The Mbembe-Debate How Racist Is the West?
Cameroonian historian Achille Mbembe was to open the Ruhrtriennale - and fell under suspicion of anti-Semitism. Ijoma Mangold explains: “His hatred of Israel casts a pall over Postcolonial Studies.”
By Ijoma MangoldThe issue of whether the Cameroonian historian and philosopher Achille Mbembe should open the Ruhrtriennale has been resolved without having to be answered: Due to the Corona crisis, the cultural festival will not be held this year. The debate was sparked by the question of whether Mbembe should be considered a supporter of the BDS, a political campaign calling for „boycott, divestment and sanctions“ of the state of Israel as protest against its occupation policy.
Last year, the Bundestag had condemned the BDS as anti-Semitic; no more state funds are to flow to events where BDS activists appear. Achille Mbembe's opening speech at the Ruhrtriennale would have been a case of application for this decision.
But the debate that the process has triggered is already far more productive than the enforcement of a blanket ban. Are Mbembe's positions on Israel anti-Semitic, as not only Felix Klein, the German government's anti-Semitism commissioner, has adjudged, or is it a witch-hunt, as historian of Africa Andreas Eckert stated on SWR? And regardless of how Mbembe himself describes his relationship to the BDS, why is his thinking so popular among BDS supporters?
Let's take a closer look at his work, which has been distinguished with many awards. Mbembe is regarded as the figurehead of post-colonialism, an interdisciplinary field of research that has dominated academic discourse over the past twenty years. In his main work, Critique de la raison nègre (Critique of Black Reason), Mbembe impressively demonstrates how Europe has created an image of Africans since the early modern era in which they are described in animalistic categories, on the borderline between the human and the animal, libidinal and underdeveloped, and barely participating in reason.
In this context, Mbembe consistently speaks of the „negro,“ to revalorise the originally pejorative term through self-appropriation, in a manner comparable to the gay movement.
This racist phantasm was the discursive prerequisite for enslaving the „negro“, who was thus deprived of his humanity, and for the colonisation of Africa as a whole. For Mbembe, the modern era does not begin with humanism or the Renaissance, but with the invention of racism, which, following the example of the dehumanisation of the black human being, allows all non-European peoples to be seen as images of „inferiority“, to be exploited, reified and treated as commodities. It is from here that the great expansion movements of the modern era take their starting point: the conquest of the New World and the extermination of the indigenous population, the transatlantic slave trade for the cultivation of plantations overseas, and finally the colonisation of Africa, which had legitimised itself as a project of bringing civilisation to the „savages“.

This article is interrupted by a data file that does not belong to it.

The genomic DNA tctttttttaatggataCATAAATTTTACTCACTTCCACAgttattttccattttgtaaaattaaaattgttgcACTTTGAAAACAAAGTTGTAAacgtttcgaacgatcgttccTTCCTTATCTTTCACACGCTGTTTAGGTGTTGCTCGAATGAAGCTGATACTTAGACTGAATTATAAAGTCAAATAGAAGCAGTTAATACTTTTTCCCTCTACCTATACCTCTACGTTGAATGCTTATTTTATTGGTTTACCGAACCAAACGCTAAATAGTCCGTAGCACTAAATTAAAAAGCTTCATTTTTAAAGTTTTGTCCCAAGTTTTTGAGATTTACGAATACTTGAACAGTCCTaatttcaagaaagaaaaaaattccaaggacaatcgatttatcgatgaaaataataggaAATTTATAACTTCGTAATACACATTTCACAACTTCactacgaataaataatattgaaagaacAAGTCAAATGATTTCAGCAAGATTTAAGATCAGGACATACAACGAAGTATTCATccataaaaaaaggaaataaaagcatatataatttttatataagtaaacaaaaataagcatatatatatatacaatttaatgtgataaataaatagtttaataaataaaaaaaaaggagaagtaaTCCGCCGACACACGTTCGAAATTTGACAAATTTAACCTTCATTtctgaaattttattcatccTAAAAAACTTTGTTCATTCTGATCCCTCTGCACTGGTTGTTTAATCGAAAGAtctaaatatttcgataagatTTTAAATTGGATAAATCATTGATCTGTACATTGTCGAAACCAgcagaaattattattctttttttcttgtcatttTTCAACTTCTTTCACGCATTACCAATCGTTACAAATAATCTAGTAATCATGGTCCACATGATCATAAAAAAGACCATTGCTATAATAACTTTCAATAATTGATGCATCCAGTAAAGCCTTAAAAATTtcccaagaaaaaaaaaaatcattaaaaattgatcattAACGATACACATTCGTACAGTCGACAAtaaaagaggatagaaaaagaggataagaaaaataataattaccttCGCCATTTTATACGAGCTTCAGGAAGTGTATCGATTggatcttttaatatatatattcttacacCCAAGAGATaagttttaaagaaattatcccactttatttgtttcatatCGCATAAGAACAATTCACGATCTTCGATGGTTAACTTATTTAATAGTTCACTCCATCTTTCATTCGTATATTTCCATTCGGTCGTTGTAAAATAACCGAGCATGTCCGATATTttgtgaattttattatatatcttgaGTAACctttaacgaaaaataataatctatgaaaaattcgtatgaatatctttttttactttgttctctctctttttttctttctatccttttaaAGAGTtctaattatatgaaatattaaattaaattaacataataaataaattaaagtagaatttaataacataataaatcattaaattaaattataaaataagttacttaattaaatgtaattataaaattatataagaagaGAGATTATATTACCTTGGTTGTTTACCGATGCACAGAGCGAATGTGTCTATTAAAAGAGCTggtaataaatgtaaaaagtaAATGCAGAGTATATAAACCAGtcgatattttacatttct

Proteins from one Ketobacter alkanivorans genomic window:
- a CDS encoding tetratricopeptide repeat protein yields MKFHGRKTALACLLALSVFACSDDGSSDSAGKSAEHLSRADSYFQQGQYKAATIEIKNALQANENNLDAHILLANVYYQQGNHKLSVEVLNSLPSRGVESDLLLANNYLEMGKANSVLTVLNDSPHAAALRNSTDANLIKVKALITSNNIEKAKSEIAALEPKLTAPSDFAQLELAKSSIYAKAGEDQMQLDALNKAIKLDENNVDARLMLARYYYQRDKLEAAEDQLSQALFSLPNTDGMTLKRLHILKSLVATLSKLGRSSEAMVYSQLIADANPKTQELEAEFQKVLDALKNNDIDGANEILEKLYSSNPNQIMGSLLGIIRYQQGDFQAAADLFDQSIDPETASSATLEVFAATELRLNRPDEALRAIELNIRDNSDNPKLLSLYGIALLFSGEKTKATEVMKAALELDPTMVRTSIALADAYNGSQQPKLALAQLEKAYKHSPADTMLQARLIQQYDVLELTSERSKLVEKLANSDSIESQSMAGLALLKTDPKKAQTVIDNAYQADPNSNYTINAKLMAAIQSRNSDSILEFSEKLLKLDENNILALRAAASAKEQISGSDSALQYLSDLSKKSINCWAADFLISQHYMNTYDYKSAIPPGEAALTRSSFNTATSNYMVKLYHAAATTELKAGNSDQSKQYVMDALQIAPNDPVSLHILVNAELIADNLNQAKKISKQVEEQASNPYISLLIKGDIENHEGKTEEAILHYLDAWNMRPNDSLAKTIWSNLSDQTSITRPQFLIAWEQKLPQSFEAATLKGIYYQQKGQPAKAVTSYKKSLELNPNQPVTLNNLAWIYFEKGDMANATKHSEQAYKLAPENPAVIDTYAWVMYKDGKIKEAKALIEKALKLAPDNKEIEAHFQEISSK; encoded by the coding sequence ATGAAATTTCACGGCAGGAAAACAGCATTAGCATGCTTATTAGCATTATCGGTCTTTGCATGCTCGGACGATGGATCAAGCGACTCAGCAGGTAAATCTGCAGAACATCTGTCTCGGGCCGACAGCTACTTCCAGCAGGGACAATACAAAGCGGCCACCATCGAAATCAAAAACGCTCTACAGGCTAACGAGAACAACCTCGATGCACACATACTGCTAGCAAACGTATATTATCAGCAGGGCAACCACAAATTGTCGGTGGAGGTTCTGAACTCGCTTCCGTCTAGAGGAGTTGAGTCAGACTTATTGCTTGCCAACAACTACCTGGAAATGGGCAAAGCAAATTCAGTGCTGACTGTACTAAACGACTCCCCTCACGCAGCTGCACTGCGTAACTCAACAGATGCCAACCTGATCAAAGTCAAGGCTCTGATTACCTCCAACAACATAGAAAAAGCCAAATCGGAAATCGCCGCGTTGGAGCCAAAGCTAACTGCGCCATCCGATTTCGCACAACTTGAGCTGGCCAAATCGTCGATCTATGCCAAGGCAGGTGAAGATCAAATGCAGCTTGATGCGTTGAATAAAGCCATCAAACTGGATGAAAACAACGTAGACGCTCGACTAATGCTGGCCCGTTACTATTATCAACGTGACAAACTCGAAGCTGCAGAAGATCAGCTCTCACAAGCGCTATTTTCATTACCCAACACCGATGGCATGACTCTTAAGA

It is moving to read this, and to have worked out how the act of economic exploitation of the African peoples was preceded by its discursive initiation is a lasting merit of Mbembe's main work. His real impulse, the initial fright, so to speak, is the undeniable scandal that the declaration of human rights and the slave economy were part of one and the same historical movement, that the Enlightenment produced both universalism and colonialism.That Thomas Jefferson, as co-author of the American Declaration of Independence, was capable of writing the sentence „All men are created equal“ and that this very same Jefferson owned slaves on his farm in Virginia (with a twinge of conscience, but not with an insurmountable one). This absurdity can be explained either with hypocrisy: then the European nations and the United States considered Africans as merely half-human because otherwise their own enlightened standards would have rendered their business model impossible. Or else, like Mbembe, one considers both movements to be the two sides of one and the same coin. Then capitalism is nothing other than racism, of the same origin and nature, an economic form that always produces a class of exploited people, which it racially marks in order to be able to deny them equal treatment. The toleration of slavery by the founding fathers of the USA would then not be a double standard, no cowardly buckling before the interests of Southern plantation farmers, but the core principle of the project of modernity. It is the latter thesis, which Mbembe not only tends towards, but which gives his work the specific organ-tones of doom. The slave trade, he writes, is the „baptismal font of our modernity“.